Hospital doctors urge public to stay well and avoid A&E this winter
DOCTORS working in the busy A&E departments at North Manchester General Hospital, The Royal Oldham Hospital, Fairfield General Hospital in Bury and the Urgent Care Centre at Rochdale Infirmary are encouraging people to stay away from A&E this winter unless it is an emergency.
They are urging the public to use NHS resources in the community such as a pharmacist, GP surgery or walk-in centre instead. Through the Trust’s three very busy A&E departments and Urgent Care Centre at Rochdale Infirmary it sees the most number of patients in the country, over a third of a million patients.
By staying well and choosing the right service, patients will get the best treatment in the shortest possible time, whilst keeping emergency health services available for emergencies and life-threatening conditions.
Traditionally the winter months see an increase in bugs and viruses, but cold weather doesn't have to go hand in hand with illness. Keeping warm, eating well and being prepared can help you to stay well this winter.
Self care is the best choice to treat minor illnesses such as coughs, colds, sore throats and upset stomachs. If treatment is needed for a minor ailment, over the counter remedies from a community pharmacy can usually help.
Dr Jimmy Stuart, divisional medical director at The Pennine Acute Hospitals NHS Trust, said:
“Only those people who are extremely unwell and in need urgent medical attention should come to the A&E departments at North Manchester General Hospital, The Royal Oldham Hospital and Fairfield General Hospital in Bury, where we will provide the best possible care to patients in an emergency.
“A&E departments across the country are under an increasing amount of pressure in the winter months and ours are no different. If you have a cold or flu like symptoms please seek help from a pharmacist and get plenty of rest, drink plenty of fluids and take painkillers such as paracetamol or ibuprofen. As colds and flu are caused by viruses, antibiotics will not help get rid of them. These are fairly self-limiting illnesses and those affected may feel unwell for a few days.”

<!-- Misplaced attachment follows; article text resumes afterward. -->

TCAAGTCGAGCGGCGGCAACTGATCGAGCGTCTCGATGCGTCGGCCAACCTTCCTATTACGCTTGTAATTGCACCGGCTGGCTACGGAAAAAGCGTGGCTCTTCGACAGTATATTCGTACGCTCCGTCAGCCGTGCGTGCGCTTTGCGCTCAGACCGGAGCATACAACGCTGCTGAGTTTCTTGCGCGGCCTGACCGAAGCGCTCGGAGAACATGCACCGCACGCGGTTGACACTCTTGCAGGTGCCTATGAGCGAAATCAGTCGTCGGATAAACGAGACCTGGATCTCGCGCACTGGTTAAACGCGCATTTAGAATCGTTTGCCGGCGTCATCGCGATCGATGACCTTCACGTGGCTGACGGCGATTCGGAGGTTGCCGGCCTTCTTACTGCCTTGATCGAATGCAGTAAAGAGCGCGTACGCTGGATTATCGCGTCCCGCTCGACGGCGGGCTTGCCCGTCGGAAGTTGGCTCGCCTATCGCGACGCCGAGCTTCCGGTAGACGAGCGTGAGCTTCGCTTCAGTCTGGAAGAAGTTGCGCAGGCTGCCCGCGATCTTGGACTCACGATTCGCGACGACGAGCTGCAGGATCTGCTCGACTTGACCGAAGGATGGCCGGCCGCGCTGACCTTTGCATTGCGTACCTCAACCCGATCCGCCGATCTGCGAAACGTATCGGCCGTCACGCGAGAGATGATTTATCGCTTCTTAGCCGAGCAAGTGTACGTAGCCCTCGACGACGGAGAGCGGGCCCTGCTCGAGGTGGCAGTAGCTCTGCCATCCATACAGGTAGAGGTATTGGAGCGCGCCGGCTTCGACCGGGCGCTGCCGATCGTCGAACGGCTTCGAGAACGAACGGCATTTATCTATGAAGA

Choosing the right service to meet your needs this winter:
- NHS Choices website (nhs.uk) offers up to date expert advice as well details of local services.
- NHS 111 is the non-emergency number open 24 hours a day. It’s fast, easy and free. Call 111 and you will be asked a series of questions to assess your symptoms and immediately direct you to the best medical care for you.
- Local community pharmacies can help you with lots of everyday ailments.
- Your own GP practice may offer urgent appointments
- Walk-in services
- Accident and Emergency (A&E) departments and the 999 ambulance service should only be used in a critical or life-threatening situation such as choking, chest pain, blackouts, serious blood loss, suspected stroke or meningitis.
Visit the NHS Choices Stay Well web page for advice about how to stay well this winter.
Pictured: Dr Jimmy Stuart, consultant in Emergency Medicine and divisional medical director at The Pennine Acute Hospitals NHS Trust